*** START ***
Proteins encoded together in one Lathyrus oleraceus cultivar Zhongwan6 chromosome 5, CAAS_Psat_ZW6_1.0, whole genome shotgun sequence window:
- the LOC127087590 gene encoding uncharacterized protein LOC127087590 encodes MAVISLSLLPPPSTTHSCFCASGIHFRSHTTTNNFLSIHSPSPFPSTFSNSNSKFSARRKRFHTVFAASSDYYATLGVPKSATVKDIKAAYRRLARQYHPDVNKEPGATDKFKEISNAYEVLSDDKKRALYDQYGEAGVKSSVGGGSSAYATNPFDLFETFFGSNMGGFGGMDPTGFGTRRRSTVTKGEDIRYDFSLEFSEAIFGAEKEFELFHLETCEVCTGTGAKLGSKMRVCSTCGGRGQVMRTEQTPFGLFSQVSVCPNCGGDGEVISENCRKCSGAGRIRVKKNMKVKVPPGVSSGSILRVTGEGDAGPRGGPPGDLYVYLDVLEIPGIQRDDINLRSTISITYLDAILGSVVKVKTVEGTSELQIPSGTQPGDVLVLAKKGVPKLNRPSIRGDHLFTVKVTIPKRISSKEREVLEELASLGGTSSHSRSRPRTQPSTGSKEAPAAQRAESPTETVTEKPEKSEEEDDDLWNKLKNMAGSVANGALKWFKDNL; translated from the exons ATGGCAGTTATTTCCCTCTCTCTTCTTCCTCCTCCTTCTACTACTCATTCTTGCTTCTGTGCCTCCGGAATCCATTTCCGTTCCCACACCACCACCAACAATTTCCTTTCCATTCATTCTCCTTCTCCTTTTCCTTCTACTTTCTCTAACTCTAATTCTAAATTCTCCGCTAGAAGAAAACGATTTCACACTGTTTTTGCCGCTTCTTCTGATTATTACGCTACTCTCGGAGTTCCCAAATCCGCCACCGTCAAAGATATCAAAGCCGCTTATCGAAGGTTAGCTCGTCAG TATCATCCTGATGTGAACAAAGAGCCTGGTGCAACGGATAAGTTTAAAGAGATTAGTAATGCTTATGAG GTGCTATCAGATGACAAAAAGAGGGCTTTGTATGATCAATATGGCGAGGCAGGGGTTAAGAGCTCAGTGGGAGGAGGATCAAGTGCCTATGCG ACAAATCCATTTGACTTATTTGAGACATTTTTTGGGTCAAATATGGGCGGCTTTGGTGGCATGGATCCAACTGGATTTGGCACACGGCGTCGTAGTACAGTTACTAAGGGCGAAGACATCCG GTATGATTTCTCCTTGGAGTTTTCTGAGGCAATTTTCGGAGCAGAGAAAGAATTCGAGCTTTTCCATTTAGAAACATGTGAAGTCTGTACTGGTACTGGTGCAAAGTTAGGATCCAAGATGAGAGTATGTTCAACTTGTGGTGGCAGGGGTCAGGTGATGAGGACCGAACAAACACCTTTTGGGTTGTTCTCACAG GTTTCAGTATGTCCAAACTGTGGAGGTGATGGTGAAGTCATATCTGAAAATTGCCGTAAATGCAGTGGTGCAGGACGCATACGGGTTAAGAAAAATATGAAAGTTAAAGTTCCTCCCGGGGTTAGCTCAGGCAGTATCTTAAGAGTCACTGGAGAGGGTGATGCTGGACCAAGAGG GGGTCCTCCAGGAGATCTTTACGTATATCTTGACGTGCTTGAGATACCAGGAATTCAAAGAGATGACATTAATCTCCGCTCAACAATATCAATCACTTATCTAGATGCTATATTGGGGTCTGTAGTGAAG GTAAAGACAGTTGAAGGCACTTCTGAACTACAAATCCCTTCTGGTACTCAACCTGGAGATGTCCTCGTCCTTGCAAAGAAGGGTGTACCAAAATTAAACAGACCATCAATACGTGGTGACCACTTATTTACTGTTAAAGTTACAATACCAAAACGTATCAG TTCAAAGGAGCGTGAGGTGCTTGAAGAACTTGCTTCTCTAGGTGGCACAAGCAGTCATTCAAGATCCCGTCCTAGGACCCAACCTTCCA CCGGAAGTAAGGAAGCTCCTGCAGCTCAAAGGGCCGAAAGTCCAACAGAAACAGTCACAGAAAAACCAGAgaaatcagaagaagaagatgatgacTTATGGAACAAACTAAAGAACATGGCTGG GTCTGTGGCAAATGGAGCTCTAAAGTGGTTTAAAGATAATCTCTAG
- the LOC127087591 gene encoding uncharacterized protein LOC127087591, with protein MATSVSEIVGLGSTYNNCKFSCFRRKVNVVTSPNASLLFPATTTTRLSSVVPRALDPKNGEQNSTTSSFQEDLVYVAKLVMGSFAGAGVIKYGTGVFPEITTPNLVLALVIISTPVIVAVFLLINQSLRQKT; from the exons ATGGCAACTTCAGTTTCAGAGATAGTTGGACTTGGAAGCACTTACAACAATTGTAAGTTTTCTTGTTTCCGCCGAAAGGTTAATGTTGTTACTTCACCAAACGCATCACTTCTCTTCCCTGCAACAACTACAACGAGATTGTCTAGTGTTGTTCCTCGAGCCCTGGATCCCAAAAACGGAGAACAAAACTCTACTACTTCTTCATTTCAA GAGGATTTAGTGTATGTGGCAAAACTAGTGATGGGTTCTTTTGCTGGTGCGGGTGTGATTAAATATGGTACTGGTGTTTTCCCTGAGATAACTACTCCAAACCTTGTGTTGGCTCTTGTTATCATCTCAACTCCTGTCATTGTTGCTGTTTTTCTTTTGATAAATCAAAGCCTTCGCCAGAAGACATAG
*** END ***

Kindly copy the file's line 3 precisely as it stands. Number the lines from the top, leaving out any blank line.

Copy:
- the LOC127087591 gene encoding uncharacterized protein LOC127087591, with protein MATSVSEIVGLGSTYNNCKFSCFRRKVNVVTSPNASLLFPATTTTRLSSVVPRALDPKNGEQNSTTSSFQEDLVYVAKLVMGSFAGAGVIKYGTGVFPEITTPNLVLALVIISTPVIVAVFLLINQSLRQKT; from the exons ATGGCAACTTCAGTTTCAGAGATAGTTGGACTTGGAAGCACTTACAACAATTGTAAGTTTTCTTGTTTCCGCCGAAAGGTTAATGTTGTTACTTCACCAAACGCATCACTTCTCTTCCCTGCAACAACTACAACGAGATTGTCTAGTGTTGTTCCTCGAGCCCTGGATCCCAAAAACGGAGAACAAAACTCTACTACTTCTTCATTTCAA GAGGATTTAGTGTATGTGGCAAAACTAGTGATGGGTTCTTTTGCTGGTGCGGGTGTGATTAAATATGGTACTGGTGTTTTCCCTGAGATAACTACTCCAAACCTTGTGTTGGCTCTTGTTATCATCTCAACTCCTGTCATTGTTGCTGTTTTTCTTTTGATAAATCAAAGCCTTCGCCAGAAGACATAG